While no one would confuse St. Louis for Boston, New York or Chicago in terms of a large Irish presence, the culturally diverse town on the Mississippi River does play a very important role when it comes to fostering Irish traditional music, particularly this April thanks to two important events taking place.
The first is the St. Louis Tionól that took place last weekend, and the second would be the CCE North American convention taking place in St. Louis over the weekend of April 16-19 hosted by the resident CCE branch, St. Louis Irish Arts. Both are invaluable not just the talent they attract but the firm roots they put down teaching Irish music to help it thrive year round.
The St. Louis Tionól is now in its 12th year, though it started life under the more ambitious and cumbersome title of the Mississippi River Celtic Music Festival which we know is a mouthful and, perhaps, more importantly these days, a long Google search tag.
Organized originally by Tipperary piper Michael Cooney and local piping enthusiast, Mike Mullins who has remained its primary organizer, the Tionól (pronounced CHUN-all) is one of those regional gems devoted to the propagation of the uilleann pipes (Irish bagpipes) spotted around the country.
Mullins programs it for concerts, workshops and sessions seeking out not only the finest pipers, but also the finest tutors in other instruments so that it has a low-key festival atmosphere while gaining a reputation for attracting some very big names in the traditional music arena, especially from Ireland.
Serving as a massive drawer for pipers were two of the leaders in the piping community who also hold distinguished places in the Irish music scene in Peter Browne, RTE Radio’s foremost traditional music producer these days, and Gay McKeon, the director of Na Piobairi Uilleann (the Piper’s Club) in Dublin.
Also visiting from Ireland were Catherine McEvoy, Mary McNamara, Ged Foley and Jimmy Crowley (actually living in Florida part-time). Albert Alfonso, Kathleen and Pauline Conneely, Michael Cooney, Bryan Kelso Crow, Brian Ó hAirt, Skip Healy, John Skelton and Mark Stone rounded out the teaching and performing staff that serviced over 150 students for the daytime classes sandwiched between Friday and Saturday night concerts.
I arrived just in time for the Saturday evening show of the weekend at the Union Avenue Opera House (actually a house of worship) which served as a most reverent place for the pure drop for a crowd of over 350 people.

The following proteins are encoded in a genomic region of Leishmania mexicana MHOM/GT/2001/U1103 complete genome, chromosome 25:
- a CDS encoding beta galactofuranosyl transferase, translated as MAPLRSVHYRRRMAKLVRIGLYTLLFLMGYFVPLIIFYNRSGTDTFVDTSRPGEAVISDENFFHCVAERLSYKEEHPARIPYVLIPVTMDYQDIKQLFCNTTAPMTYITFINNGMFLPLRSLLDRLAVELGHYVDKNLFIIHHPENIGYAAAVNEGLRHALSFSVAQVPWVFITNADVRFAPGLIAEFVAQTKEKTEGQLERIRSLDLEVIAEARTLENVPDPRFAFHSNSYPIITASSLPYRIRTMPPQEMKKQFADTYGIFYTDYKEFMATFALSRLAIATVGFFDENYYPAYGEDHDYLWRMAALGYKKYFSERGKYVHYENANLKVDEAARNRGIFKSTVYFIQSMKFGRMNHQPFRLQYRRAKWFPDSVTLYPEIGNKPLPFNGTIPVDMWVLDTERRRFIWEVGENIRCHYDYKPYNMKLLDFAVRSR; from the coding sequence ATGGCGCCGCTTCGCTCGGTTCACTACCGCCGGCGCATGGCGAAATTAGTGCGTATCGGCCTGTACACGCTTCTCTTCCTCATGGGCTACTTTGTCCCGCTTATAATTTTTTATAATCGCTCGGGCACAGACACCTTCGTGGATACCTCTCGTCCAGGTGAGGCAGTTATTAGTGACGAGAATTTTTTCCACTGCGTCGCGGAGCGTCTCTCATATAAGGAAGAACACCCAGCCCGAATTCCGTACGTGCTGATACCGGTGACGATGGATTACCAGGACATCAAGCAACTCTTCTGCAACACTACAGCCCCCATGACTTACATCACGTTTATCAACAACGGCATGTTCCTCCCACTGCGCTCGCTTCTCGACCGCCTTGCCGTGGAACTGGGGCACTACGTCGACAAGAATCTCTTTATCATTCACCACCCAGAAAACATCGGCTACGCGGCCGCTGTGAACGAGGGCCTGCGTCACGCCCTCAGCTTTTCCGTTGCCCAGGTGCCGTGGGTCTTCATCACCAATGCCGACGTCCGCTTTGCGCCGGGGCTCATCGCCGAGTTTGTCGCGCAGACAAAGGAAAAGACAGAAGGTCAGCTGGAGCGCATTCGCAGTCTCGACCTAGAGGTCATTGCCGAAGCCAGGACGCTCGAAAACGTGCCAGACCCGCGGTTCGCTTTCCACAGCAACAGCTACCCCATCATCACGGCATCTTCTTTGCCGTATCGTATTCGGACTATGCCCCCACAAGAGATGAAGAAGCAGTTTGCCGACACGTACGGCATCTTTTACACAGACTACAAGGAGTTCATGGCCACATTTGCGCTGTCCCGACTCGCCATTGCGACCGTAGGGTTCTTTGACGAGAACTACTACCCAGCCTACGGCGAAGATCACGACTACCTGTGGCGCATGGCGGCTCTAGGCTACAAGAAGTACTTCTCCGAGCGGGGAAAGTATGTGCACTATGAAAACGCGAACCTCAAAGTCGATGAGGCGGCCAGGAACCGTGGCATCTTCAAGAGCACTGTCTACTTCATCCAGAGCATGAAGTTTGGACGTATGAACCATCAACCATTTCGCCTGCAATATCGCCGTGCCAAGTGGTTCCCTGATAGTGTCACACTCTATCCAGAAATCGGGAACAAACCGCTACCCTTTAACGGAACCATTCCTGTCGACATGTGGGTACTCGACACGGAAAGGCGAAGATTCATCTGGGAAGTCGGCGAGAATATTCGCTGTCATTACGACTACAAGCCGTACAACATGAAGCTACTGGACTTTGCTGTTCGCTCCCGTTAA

Usually the Saturday concert is held at the Sheldon Concert Hall downtown but it wasn’t available this year. The 100 year old Christian Fellowship Church provided a lovely setting with very good acoustics and sightlines from two levels. Concerts at events like this often establish the quality of the recruited staff though usually the sets are very short, allowing people time to meet in a more convivial atmosphere afterwards.
And in St. Louis, I must say the Mullins and his Tionól committee have chosen some marvelous pubs to share the craic for the event. The Schlafly Tap Room of the St. Louis Brewery and the historic John D. McGurk’s Pub provided plenty of scope for all the different sessions that materialized from Friday to Sunday.
The Tap Room provided a multi-level facility and private rooms and a large performance space that served the Friday night concert well, as well as the Saturday evening after-session that went to closing time around 2 a.m.
On the Sunday at McGurks, the tradition is to relax further with a farewell brunch and sessions in every nook and cranny, including a lovely outdoor garden area at the popular Russell Boulevard, home for traditional Irish music in St. Louis.
For over 30 years it has been known to welcome the best musicians in the U.S. or passing through sometimes for weeks at a time. At one time, accordionist Joe Burke made his home there in St. Louis and used McGurks as a hiring hall for a number of all the tasty musicians he befriended or respected serving as a magnet for many the musician who ventured to the Midwest.
My first visit there was in 1990, and it had a charming appeal then as just a pub with two rooms inside two roughhouse buildings. Gradually incorporating four more row houses, the expansion creates plenty of space divided up in to separate rooms with the added advantage of a larger backyard garden area, all of which could be its own festival ground. But the original front rooms still have the appeal and intimacy enhanced by the “wall of fame” covered with photographs of many of the legendary musicians who appeared there over the years.
It was a kick to revisit it with Cork’s own Jimmy Crowley who played there many years ago with his Stokers’ Lodge Band, and many others as he waxed nostalgic about the role it played in Irish music circles back then.